Nashville Surpasses Memphis as Tennessee’s Largest City

Nashville now takes the crown as the largest city in Tennessee. Recent census statistics have surfaced that now gives Nashville a slight (just under 8,000 residents) advantage over Memphis, one that is projected to continue to increase given the level of growth and immigration to the Nashville area, due in large part to strong job and housing markets.

But really?

Curious to see how things really panned out, and how Memphis could’ve been ahead of Nashville in past, I did a little digging. If you go outside of the city limits and consider the broader metropolitan areas, you come up with the following census data.

In 2013, the ten county / three state Memphis Metropolitan Area of 3,013 square miles showed 1,341,746 residents overall. In 2016, the fourteen county all-Tennessee Nashville Metropolitan Area of 7,484 square miles showed 1,865,298 residents overall. It’s interesting to see that the numbers, even though three years apart, also support this slight advantage.

Of particular interest also is Murfressboro, which is for a second year one of the nation’s fifteen fastest-growing large cities, and the only one in Tennessee, with a 4.7 percent growth to a population of 131,947.

Explain

Growth in Nashville is in large part due to the growth that’s already occurring. It’s a pack mentality thing to see a successful and expanding city as a great place to relocate to – people do what others do, often without anyone really telling them to. It works for companies looking to expand their operations or relocate just as well as it does people in search of a better life for themselves and their families.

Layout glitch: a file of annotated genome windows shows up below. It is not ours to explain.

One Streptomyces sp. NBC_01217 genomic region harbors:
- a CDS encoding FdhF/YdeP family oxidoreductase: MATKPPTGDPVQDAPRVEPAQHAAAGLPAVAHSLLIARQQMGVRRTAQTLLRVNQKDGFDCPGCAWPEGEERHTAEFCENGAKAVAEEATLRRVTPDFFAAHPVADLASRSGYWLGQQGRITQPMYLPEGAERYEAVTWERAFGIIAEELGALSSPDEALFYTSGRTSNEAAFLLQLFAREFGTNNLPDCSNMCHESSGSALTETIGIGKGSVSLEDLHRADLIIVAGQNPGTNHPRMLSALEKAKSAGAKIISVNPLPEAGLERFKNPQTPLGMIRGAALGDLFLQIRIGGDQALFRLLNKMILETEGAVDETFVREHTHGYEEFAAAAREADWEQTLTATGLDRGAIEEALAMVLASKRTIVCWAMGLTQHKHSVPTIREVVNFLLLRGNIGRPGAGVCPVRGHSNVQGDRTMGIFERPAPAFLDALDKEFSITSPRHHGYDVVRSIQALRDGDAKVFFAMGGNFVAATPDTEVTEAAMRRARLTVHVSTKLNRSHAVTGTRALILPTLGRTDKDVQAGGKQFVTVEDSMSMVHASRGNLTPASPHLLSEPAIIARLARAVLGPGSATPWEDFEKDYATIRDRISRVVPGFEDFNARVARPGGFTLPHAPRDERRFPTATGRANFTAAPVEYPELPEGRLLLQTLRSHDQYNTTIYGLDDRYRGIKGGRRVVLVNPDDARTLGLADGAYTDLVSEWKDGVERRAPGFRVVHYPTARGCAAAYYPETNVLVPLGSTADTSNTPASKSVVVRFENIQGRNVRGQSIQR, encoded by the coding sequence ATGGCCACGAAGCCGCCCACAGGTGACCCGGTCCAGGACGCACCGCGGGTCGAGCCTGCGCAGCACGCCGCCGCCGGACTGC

So what fuels the growth? Low taxes, a great job market, and a healthy and expanding real estate market. There are jobs around every corner. In fact, there aren’t enough people to staff the jobs. It all sounds too good to be true, and it mostly isn’t, aside from the soaring price of real estate.

The key to future expansion and continued success will be the implementation of mass transit along the major corridors of 40 and 65, allowing people who have to live 20-40 minutes from where they work to be able to afford it the ability to quickly and easily get to work and to the things they need.

Mayor Megan Barry has already committed light rail along Gallatin Pike, and has put forward an initiative to get approval for $6 billion worth of public funding. While that’s great, the growth and expansion along 65 is as great if not even greater, although somewhat further out, and just as needed as eastward service. She has said that Gallatin Pike carries the most mass transit riders in the region, but that’s not necessarily indicative of where the need is, as the thoroughfares that show the most volume are the areas most in need; with continued growth, all lines will eventually max out to capacity.

Keep Reading

Interested in more details? The Tennessean has published an at-length article with all the nuts and bolts of the population changes right here, and also have written on the subject of light rail here.

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